4 Easy Ways to Improve Your Digestion

By Nicole Symons

Digestion isn’t the first thing we think of when we talk about nutrition. However, proper digestion is necessary for the absorption and use of nutrients found in foods. The digestive process is the link between the food we eat and that food becoming the fuel and building blocks for our bodies. If the process is not working optimally, it can lead to nutrient deficiencies, malfunction in the body, and disease.

How do you know if your digestion needs some support? Here are some signs: acid reflux or heartburn, burping, gas, bloating especially after eating, cramping in the stomach or abdomen, fatigue especially around or after meals, constipation, and diarrhea. There are also some less immediate symptoms of poor digestion, such as fat malabsorption, nutrient deficiencies, skin issues, weight gain, inflammation, food cravings, and hormonal imbalances.

Below are a few basic steps you can take to improve your digestion. Most of these require very little work and can be done by everyone. If you can adapt all of these steps, great! If it’s too much all at once, just start with number 1 for one week and add a step each week.

Relax before eating

Our brains control a lot when it comes to eating food. Being calm and relaxed enables your nervous system to shift into a parasympathetic state (or a restful, relaxed, restorative state) which is optimal for digestion. If we are in a sympathetic state (fight or flight state) our bodies prioritize survival over digestion.

How to transition to a parasympathetic state and relax while eating:

  • Sit down while eating. Don’t eat at the countertop or in front of the fridge or pantry

  • Take a moment to take a few deep, relaxing breaths

  • Focus on the foods in front of you

  • Pay attention to the flavors and textures of what you are eating

  • Be thankful for the nourishment this food will provide to your body

  • Avoid driving, walking around, arguing, or working while eating. These things can keep your body in a stressed state and compromise the digestive process.

Chew your food

Chewing your food sends signals to your brain and then to your stomach to begin producing gastric juices (like stomach acid) in preparation for the food that is coming. By chewing your food you are also mixing it with saliva. Saliva moistens food, but it also contains enzymes that break down carbohydrates and begin the digestive process.

How to chew your food:

  • Chew your solids until they are nearly liquid in your mouth. Chewing only once or twice leaves our food in larger pieces. This shifts the burden of breaking down our food onto the stomach and the rest of the digestive system.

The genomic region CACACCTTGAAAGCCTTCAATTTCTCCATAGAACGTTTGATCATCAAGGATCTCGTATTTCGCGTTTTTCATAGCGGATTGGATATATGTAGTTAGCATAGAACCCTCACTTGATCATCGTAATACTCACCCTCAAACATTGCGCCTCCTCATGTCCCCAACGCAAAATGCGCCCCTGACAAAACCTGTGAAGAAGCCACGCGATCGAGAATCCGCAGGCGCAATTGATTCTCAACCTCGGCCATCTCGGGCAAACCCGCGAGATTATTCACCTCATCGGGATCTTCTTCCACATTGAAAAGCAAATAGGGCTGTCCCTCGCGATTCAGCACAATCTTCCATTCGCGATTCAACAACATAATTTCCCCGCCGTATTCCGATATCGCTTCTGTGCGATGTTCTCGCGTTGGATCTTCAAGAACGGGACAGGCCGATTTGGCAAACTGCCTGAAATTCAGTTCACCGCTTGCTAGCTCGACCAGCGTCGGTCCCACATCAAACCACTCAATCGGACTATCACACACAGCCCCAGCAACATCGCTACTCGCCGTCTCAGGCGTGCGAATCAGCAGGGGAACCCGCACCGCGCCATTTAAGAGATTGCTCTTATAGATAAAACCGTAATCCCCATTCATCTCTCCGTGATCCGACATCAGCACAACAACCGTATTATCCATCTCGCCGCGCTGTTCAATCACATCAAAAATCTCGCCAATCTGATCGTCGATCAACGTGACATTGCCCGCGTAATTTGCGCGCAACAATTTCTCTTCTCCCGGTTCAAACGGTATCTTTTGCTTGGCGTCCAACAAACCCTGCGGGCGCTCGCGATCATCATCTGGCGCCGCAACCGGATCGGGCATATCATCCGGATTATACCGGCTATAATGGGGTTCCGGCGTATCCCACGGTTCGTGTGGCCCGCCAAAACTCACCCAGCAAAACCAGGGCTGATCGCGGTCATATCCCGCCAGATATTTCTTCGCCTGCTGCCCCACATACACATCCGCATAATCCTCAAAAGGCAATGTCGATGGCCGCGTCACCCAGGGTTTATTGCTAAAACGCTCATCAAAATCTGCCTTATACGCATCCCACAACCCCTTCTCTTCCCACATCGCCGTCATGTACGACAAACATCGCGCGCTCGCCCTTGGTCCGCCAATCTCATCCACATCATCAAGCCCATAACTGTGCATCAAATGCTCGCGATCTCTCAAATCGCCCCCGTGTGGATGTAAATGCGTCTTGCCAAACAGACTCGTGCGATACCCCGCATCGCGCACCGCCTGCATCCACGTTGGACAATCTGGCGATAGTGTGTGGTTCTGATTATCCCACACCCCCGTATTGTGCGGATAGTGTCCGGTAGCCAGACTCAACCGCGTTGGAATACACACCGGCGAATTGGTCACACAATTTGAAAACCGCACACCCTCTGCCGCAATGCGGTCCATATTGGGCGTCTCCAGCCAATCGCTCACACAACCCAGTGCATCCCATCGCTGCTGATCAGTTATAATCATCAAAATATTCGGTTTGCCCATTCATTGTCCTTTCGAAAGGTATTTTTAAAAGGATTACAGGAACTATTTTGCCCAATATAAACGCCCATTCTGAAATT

• Chew any liquids that are not water. That includes smoothies or green drinks. A smoothie can be full of veggies, fruits and nuts, but if we aren’t chewing it we are not signaling our stomach to prepare for food. To help you chew your smoothies, include some crunchy ingredients or consume them with other foods. Of course, make sure to be sitting down and relaxing even when eating a smoothie.

Stay Hydrated

Digestion requires a lot of water. The production of saliva, gastric juices, mucus membranes, bile and the elimination process all require water to work optimally. When we are in a constant state of dehydration we make the digestive process less efficient and we can become deficient in nutrients.

How to stay hydrated:

  • Drink half your body weight in ounces each day (up to 100 ounces). For example, a person who weighs 140 lb. needs to drink around 70 ounces of pure water per day. This number may increase depending on the number of diuretic beverage the person consumes and their activity levels, but this is a great place to start.

  • Drink most of your daily water between meals. Avoid drinking a lot of water or other beverages during a meal because it can dilute gastric juices making it harder to digest food.

  • Start your day by drinking a couple glasses of water first thing in the morning at least 30 minutes before you eat breakfast, that way you will be rehydrating your body from the previous night.

  • Avoid diuretic or dehydrating beverages, such as teas, coffee, juices, sodas and alcohol.

Support stomach acid production

We break down the majority of our protein in the stomach, and to do this we need stomach acid. Not only does stomach acid (or hydrochloric acid) digest our foods, it also protects our bodies by killing any parasites, bacteria, or pathogens trying to catch a ride on our food and enables the absorption of minerals and vitamins.

Here are a few easy ways to stimulate stomach acid production (please be aware that if you have stomach ulcers, things like apple cider vinegar may cause irritation and should be avoided):

  • Lemon juice in half a glass of lukewarm water before a meal

  • 1-2 tablespoons apple cider vinegar diluted in a half glass of lukewarm water before a meal (you can also drink it straight)

  • Bitters. These are made from bitter herbs and plants and are used to naturally stimulate the production of saliva, gastric juices and bile.

  • Avoid processed foods, industrial seed oils, alcohol, smoking, dairy, refined sugars and refined flours. These can cause nutrient depletion, inflammation, and a weakening in the cellular structure, therefore disrupting digestion and our body’s production of stomach acid and digestive enzymes.

Improving your digestion, by focusing on these four steps, is a great place to start if you want to make some changes to your overall health.


These statements are not a replacement for medical advice. Nutritional Therapists do not diagnose, treat or cure diseases. A Nutritional Therapist may work alongside other healthcare professionals involved in the clients care to support overall health through dietary changes.